Nothing good, only bills, in the stack of yesterday’s mail I flipped through on my way back to the house. The Fall air was crisp. Columns of steam curled from the frost covered grass where rays of morning sun danced through the trees.
I sensed a presence long before I saw him blocking my path to the back door. Terror froze time. Our eyes locked. Does he smell my fear? I thought of running but there was no place to go. In seconds he could attack and I would be dead.
As if by an unspoken agreement of mutual respect, the bear turned to his right and lumbered down the hill to the next house. His slick black coat glistened in the sunlight when he stood on his powerful hind legs and shook the pear tree with his front paws until a shower of fruit fell at his feet. Like a toddler, he plopped on his bottom and ate the pears one by one until his belly was full.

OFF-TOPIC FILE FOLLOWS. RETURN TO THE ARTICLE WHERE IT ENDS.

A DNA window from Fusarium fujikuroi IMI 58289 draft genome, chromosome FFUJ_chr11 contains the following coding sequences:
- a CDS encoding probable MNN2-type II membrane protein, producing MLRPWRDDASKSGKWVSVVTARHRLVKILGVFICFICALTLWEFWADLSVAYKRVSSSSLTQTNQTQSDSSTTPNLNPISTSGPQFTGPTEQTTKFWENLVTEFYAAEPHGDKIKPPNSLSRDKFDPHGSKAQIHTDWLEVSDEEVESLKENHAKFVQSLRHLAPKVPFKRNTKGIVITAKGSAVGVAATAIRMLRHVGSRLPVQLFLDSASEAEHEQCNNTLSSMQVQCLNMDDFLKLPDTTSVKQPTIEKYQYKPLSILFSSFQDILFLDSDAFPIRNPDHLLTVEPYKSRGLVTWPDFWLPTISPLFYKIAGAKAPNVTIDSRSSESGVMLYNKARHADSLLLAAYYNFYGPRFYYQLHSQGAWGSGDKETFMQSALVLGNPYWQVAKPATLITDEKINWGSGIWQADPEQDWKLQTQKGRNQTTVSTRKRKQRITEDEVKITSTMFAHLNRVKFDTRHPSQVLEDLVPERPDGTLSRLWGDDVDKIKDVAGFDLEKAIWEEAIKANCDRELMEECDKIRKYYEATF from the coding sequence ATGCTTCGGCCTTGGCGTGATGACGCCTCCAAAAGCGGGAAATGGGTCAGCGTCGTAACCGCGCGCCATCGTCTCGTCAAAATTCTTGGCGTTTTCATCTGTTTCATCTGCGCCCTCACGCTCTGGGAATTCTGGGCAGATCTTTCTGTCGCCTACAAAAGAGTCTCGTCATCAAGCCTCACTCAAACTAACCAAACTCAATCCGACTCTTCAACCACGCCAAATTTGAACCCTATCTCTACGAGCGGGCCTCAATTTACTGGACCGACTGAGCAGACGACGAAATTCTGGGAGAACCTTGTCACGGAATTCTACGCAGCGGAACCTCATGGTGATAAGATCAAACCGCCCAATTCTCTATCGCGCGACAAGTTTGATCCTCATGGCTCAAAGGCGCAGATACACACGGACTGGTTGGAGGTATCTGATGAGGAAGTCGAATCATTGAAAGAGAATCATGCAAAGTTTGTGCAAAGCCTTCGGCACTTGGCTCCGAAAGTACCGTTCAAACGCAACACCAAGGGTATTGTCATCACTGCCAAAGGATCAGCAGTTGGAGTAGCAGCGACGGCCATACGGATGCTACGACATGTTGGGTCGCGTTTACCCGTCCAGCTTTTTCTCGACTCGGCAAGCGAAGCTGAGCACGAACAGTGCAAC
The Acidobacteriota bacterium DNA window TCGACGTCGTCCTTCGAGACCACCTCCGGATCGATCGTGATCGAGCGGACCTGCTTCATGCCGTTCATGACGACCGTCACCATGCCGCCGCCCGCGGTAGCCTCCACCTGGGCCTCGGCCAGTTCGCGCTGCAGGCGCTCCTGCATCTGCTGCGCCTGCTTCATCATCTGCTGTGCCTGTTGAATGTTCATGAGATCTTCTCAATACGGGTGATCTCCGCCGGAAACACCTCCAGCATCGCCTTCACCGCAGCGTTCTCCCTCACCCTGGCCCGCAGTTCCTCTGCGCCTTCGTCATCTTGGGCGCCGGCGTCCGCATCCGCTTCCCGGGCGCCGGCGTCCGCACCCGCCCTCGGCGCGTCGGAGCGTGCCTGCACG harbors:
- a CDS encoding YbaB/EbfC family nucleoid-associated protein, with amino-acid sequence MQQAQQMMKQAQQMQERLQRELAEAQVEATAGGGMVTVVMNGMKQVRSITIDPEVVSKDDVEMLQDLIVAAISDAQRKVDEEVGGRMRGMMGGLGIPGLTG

That was my first encounter with the Granddaddy of black bears who caused the neighbors to buzz. Humans can purchase a piece of property, but do not own the Earth. Nature’s creatures roam free. Man is the intruder.